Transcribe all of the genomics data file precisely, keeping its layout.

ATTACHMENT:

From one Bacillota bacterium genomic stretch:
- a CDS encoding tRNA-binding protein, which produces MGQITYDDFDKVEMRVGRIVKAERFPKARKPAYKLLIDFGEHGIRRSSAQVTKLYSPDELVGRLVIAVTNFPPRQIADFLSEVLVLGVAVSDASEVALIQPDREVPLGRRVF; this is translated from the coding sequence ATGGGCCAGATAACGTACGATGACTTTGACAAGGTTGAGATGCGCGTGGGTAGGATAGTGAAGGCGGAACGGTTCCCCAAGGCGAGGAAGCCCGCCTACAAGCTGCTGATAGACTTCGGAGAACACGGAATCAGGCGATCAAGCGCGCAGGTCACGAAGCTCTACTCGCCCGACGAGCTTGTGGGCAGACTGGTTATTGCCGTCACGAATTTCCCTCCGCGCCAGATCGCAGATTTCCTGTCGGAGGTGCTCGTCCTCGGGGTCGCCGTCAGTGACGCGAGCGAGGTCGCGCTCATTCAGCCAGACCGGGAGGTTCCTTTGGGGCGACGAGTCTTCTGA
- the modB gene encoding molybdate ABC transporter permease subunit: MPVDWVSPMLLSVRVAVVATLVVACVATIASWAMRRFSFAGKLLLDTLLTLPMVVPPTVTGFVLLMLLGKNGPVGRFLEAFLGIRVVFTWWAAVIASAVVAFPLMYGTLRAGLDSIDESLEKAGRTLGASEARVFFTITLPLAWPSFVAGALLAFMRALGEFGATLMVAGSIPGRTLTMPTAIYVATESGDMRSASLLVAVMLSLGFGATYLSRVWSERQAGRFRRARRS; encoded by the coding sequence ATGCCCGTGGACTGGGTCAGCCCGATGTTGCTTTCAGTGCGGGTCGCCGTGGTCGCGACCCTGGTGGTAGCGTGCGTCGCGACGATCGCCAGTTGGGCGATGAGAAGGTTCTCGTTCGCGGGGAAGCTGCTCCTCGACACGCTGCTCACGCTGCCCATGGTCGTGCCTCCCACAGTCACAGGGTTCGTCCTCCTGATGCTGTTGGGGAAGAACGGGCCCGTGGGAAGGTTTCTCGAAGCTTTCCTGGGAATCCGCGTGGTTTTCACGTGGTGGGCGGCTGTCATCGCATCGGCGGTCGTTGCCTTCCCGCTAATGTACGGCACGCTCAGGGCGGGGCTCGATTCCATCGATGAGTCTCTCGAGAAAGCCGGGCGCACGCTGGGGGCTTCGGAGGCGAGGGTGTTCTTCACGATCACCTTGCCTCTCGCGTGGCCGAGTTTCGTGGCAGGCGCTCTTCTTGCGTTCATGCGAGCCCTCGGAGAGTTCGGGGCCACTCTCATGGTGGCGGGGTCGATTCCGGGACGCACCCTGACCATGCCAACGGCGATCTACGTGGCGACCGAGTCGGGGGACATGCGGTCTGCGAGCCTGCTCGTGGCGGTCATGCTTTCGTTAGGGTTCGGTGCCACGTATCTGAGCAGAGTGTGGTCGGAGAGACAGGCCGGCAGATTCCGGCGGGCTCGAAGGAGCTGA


From one Bacillota bacterium genomic stretch:
- a CDS encoding tRNA-binding protein, which produces MGQITYDDFDKVEMRVGRIVKAERFPKARKPAYKLLIDFGEHGIRRSSAQVTKLYSPDELVGRLVIAVTNFPPRQIADFLSEVLVLGVAVSDASEVALIQPDREVPLGRRVF; this is translated from the coding sequence ATGGGCCAGATAACGTACGATGACTTTGACAAGGTTGAGATGCGCGTGGGTAGGATAGTGAAGGCGGAACGGTTCCCCAAGGCGAGGAAGCCCGCCTACAAGCTGCTGATAGACTTCGGAGAACACGGAATCAGGCGATCAAGCGCGCAGGTCACGAAGCTCTACTCGCCCGACGAGCTTGTGGGCAGACTGGTTATTGCCGTCACGAATTTCCCTCCGCGCCAGATCGCAGATTTCCTGTCGGAGGTGCTCGTCCTCGGGGTCGCCGTCAGTGACGCGAGCGAGGTCGCGCTCATTCAGCCAGACCGGGAGGTTCCTTTGGGGCGACGAGTCTTCTGA
- the modB gene encoding molybdate ABC transporter permease subunit: MPVDWVSPMLLSVRVAVVATLVVACVATIASWAMRRFSFAGKLLLDTLLTLPMVVPPTVTGFVLLMLLGKNGPVGRFLEAFLGIRVVFTWWAAVIASAVVAFPLMYGTLRAGLDSIDESLEKAGRTLGASEARVFFTITLPLAWPSFVAGALLAFMRALGEFGATLMVAGSIPGRTLTMPTAIYVATESGDMRSASLLVAVMLSLGFGATYLSRVWSERQAGRFRRARRS; encoded by the coding sequence ATGCCCGTGGACTGGGTCAGCCCGATGTTGCTTTCAGTGCGGGTCGCCGTGGTCGCGACCCTGGTGGTAGCGTGCGTCGCGACGATCGCCAGTTGGGCGATGAGAAGGTTCTCGTTCGCGGGGAAGCTGCTCCTCGACACGCTGCTCACGCTGCCCATGGTCGTGCCTCCCACAGTCACAGGGTTCGTCCTCCTGATGCTGTTGGGGAAGAACGGGCCCGTGGGAAGGTTTCTCGAAGCTTTCCTGGGAATCCGCGTGGTTTTCACGTGGTGGGCGGCTGTCATCGCATCGGCGGTCGTTGCCTTCCCGCTAATGTACGGCACGCTCAGGGCGGGGCTCGATTCCATCGATGAGTCTCTCGAGAAAGCCGGGCGCACGCTGGGGGCTTCGGAGGCGAGGGTGTTCTTCACGATCACCTTGCCTCTCGCGTGGCCGAGTTTCGTGGCAGGCGCTCTTCTTGCGTTCATGCGAGCCCTCGGAGAGTTCGGGGCCACTCTCATGGTGGCGGGGTCGATTCCGGGACGCACCCTGACCATGCCAACGGCGATCTACGTGGCGACCGAGTCGGGGGACATGCGGTCTGCGAGCCTGCTCGTGGCGGTCATGCTTTCGTTAGGGTTCGGTGCCACGTATCTGAGCAGAGTGTGGTCGGAGAGACAGGCCGGCAGATTCCGGCGGGCTCGAAGGAGCTGA